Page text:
Alexius has been a longtime member of the book club and brings much joy to us, coining the phrase “This book is not MRT-friendly” and “the fried chicken theory.” His unique perspective on novels often tickles us and sheds new light. He blogs at Alexius Locker, with the subtitle “Never Think Too Literally”– or, in the case of our book club, never think too literarily.
1. The City and the Pillar (Gore Vidal)
This is the first homosexual book I read when I was about 14-15. The plot follows an idealized handsome youth, his journey around the gay circles and his life till the mid-twenties. He is not dead after that, but it got way depressing; something of which a quick and clean death would probably do some good to the ending. Although the closing is a little too abrupt and disappointing (”why the pillow got watery instead of somewhere else?”), nevertheless Jim Willard achieved his sexual endeavour from coast to coast, crossing between age groups to even different sexual orientations (Bob Ford). Gore Vidal must have a good time fantasizing when writing this novel. Nevertheless, it is still an interesting holiday read for me. [See our book club discussion on the novel.]
2. The Picture of Dorian Gray (Oscar Wilde)
Yet another book that contains a protagonist with sex appeal. It says a lot that good appearance bring many willing helpers, but can it bring everlasting happiness?
In Wilde’s novel, you can’t. Dorian Gray’s infectious pathological narcissism – a gulling need to consistently maintain his reputation and appearance – ultimately led to his demise, a topic seemingly relevant to today’s camwhoring society.
The unctuous writing style, coupled with random droppings of some philosophical sounding phrases every third line just make you feel more intelligent, even if you didn’t know what were the characters talking most of the time.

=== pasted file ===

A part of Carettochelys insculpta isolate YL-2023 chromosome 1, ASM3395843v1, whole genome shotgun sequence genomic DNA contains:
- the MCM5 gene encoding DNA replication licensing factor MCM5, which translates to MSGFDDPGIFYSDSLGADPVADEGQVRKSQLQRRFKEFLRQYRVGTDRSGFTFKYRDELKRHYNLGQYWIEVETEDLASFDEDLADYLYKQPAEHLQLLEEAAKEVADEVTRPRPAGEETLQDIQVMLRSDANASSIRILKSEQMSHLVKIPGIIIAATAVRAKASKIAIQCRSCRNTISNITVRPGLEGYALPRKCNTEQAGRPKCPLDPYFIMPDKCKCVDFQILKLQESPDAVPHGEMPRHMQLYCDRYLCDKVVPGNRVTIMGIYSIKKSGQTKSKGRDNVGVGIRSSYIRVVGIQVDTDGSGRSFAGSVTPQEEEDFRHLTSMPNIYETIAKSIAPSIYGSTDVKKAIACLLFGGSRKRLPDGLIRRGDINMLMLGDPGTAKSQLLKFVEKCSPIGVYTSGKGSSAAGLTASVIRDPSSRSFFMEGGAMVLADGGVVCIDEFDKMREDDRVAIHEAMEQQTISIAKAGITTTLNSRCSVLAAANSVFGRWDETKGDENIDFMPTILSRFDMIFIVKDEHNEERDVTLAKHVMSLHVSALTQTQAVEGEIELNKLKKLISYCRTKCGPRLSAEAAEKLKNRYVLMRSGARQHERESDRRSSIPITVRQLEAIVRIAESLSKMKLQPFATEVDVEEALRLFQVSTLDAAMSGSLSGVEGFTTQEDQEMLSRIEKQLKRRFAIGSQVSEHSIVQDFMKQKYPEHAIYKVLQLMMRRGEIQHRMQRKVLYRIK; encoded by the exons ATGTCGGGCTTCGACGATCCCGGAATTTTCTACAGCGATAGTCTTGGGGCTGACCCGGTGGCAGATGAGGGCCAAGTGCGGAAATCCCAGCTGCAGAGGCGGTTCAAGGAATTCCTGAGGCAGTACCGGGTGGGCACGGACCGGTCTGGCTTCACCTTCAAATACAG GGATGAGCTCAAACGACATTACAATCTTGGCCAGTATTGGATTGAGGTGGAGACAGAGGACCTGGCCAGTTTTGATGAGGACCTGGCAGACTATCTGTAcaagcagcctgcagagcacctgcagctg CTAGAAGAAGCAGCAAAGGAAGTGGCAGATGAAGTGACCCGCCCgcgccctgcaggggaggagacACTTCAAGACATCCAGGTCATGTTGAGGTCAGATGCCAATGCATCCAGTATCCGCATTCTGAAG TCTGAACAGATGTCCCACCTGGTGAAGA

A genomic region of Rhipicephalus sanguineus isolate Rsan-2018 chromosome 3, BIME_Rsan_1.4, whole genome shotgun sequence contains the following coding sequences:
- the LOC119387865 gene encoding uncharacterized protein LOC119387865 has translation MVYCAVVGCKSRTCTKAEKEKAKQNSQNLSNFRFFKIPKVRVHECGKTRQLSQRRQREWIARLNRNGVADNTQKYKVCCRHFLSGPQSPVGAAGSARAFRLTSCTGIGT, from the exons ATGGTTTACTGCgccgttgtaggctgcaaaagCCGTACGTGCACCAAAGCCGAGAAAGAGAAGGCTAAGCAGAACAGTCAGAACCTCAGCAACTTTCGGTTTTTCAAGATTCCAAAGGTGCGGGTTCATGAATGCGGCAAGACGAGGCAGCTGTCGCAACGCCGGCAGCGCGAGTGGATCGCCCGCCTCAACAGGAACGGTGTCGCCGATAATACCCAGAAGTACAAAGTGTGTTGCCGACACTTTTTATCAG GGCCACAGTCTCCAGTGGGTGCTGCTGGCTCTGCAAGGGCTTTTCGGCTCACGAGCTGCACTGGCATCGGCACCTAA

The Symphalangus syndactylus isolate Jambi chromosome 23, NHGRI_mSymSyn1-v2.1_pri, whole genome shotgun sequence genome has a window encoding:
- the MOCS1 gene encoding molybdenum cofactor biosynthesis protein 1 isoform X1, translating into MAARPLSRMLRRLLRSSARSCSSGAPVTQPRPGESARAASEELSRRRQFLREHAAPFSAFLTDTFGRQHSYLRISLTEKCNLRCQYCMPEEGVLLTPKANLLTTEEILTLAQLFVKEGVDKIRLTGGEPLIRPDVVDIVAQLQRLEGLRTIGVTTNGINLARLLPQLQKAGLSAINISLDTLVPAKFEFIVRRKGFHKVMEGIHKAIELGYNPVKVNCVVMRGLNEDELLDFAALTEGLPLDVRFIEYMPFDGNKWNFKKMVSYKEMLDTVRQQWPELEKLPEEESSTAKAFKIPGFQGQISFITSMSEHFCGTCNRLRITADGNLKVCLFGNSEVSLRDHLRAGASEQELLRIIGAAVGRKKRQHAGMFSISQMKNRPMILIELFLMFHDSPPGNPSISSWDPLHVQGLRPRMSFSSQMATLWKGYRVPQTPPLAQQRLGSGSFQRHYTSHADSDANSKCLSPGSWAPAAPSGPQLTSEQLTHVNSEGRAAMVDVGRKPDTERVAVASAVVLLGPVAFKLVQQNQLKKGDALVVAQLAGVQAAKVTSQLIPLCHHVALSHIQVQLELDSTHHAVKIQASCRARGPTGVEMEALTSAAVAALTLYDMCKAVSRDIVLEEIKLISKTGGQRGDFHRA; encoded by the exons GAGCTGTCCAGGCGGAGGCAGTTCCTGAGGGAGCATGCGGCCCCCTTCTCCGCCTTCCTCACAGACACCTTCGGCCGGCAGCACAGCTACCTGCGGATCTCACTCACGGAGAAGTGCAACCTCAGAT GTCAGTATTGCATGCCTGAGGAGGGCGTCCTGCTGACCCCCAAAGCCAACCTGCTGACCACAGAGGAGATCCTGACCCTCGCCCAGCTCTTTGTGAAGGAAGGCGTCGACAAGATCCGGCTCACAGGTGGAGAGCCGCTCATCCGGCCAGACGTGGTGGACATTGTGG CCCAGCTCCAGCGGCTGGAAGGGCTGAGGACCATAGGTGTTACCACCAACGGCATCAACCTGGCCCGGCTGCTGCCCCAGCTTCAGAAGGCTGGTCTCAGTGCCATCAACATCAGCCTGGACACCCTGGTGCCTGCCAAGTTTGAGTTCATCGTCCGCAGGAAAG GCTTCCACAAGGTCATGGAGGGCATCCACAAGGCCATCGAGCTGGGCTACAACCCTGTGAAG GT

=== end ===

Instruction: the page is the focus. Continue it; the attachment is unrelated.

3. Confessions of a Mask (Yukio Mishima)
Although the paragraphing is quite cumbersome in modern standard, Yukio Mishima never fails to deliver a good read. Whether is it the sea trilogy or other of his works, you could just expect the sea waves, medical examinations, saltiness and the four seasons.
4. The Jungle Book (Rudyard Kipling)
Who could not help but like Bagheera the panther and Baloo the bear? Both wild creatures acting as some sort of nanny and tutor to the wolf-boy Mowgli. When Mowgli is in danger, which in this book is more often than not, Bagheera and Baloo would risk their lives in order to whisk him away from danger.
5. Book of Han, chapter on Passions of the Cut Sleeve (Ban Gu)
The historical narrative of Emperor Ai and his lover Dong Xian in 23rd BC is too hard to miss. There is one account whereby King Ai, upon seeing that his boyfriend is still sleeping, decided to cut off part of his own long sleeve (which is stuck on Dong’s back) in order not to disturb him from bed when the King rose to meet the court. I find this an interesting read, and it is a good theme for a LGBT story.